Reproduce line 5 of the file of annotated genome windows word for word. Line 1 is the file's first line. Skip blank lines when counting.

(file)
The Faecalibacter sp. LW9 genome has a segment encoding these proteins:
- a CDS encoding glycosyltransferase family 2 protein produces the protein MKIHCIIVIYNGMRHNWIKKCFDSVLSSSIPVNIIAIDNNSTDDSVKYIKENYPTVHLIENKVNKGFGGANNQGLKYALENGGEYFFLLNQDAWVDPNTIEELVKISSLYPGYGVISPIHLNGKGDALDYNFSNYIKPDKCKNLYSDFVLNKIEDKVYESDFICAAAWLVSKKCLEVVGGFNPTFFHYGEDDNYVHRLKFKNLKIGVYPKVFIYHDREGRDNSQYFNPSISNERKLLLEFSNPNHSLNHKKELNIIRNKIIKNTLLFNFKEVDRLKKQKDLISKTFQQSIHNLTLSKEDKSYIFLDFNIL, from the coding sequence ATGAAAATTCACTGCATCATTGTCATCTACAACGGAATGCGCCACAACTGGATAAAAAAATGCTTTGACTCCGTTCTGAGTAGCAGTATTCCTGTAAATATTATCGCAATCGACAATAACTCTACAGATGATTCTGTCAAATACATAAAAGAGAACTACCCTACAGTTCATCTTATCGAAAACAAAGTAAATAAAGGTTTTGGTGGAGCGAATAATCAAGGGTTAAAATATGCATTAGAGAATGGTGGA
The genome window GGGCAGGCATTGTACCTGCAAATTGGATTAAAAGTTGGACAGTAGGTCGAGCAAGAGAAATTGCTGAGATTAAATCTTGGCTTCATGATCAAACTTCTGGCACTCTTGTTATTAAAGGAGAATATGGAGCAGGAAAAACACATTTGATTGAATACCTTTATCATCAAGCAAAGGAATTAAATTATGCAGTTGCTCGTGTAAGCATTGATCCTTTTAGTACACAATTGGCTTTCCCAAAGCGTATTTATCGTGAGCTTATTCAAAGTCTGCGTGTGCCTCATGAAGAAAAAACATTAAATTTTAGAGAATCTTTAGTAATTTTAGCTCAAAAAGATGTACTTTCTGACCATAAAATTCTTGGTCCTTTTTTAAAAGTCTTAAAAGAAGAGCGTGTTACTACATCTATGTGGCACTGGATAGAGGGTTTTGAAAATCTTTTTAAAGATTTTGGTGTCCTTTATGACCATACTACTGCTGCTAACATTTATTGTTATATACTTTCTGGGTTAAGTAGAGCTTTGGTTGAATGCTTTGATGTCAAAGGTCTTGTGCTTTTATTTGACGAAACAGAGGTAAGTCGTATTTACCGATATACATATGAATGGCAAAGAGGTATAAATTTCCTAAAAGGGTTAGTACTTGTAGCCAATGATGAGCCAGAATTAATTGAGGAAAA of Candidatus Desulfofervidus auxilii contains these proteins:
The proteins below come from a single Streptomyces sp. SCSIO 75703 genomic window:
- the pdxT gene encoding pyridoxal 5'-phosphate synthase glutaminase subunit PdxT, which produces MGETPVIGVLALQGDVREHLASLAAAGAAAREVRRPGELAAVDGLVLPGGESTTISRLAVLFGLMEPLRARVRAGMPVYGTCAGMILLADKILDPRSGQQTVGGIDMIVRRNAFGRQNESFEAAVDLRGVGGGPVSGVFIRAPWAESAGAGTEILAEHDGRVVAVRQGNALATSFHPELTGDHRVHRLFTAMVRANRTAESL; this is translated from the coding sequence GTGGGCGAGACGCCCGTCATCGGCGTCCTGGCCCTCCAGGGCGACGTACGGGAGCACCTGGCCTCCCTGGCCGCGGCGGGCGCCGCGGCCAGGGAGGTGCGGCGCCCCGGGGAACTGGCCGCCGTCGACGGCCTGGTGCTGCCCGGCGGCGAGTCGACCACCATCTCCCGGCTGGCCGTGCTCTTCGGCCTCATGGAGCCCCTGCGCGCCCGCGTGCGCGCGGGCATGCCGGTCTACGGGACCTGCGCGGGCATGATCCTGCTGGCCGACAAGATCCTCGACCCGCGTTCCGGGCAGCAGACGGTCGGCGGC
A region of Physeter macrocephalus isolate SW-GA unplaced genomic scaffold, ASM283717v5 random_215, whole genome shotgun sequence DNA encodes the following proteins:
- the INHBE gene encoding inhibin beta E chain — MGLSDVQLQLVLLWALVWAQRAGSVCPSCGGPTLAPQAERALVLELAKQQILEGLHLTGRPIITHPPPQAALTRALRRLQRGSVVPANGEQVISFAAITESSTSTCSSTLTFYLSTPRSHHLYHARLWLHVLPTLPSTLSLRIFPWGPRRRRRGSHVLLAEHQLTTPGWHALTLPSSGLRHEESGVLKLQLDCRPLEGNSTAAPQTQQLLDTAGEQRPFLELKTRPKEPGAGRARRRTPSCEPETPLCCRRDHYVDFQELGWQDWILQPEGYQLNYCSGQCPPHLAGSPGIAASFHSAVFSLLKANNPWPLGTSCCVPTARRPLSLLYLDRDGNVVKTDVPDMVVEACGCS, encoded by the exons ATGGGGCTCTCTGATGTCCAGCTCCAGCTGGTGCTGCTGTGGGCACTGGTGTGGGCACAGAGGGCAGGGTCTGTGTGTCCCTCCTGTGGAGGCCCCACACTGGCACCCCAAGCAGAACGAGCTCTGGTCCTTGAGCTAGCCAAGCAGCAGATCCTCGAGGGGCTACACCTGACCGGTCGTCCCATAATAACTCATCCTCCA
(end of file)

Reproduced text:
- the pdxT gene encoding pyridoxal 5'-phosphate synthase glutaminase subunit PdxT, which produces MGETPVIGVLALQGDVREHLASLAAAGAAAREVRRPGELAAVDGLVLPGGESTTISRLAVLFGLMEPLRARVRAGMPVYGTCAGMILLADKILDPRSGQQTVGGIDMIVRRNAFGRQNESFEAAVDLRGVGGGPVSGVFIRAPWAESAGAGTEILAEHDGRVVAVRQGNALATSFHPELTGDHRVHRLFTAMVRANRTAESL; this is translated from the coding sequence GTGGGCGAGACGCCCGTCATCGGCGTCCTGGCCCTCCAGGGCGACGTACGGGAGCACCTGGCCTCCCTGGCCGCGGCGGGCGCCGCGGCCAGGGAGGTGCGGCGCCCCGGGGAACTGGCCGCCGTCGACGGCCTGGTGCTGCCCGGCGGCGAGTCGACCACCATCTCCCGGCTGGCCGTGCTCTTCGGCCTCATGGAGCCCCTGCGCGCCCGCGTGCGCGCGGGCATGCCGGTCTACGGGACCTGCGCGGGCATGATCCTGCTGGCCGACAAGATCCTCGACCCGCGTTCCGGGCAGCAGACGGTCGGCGGC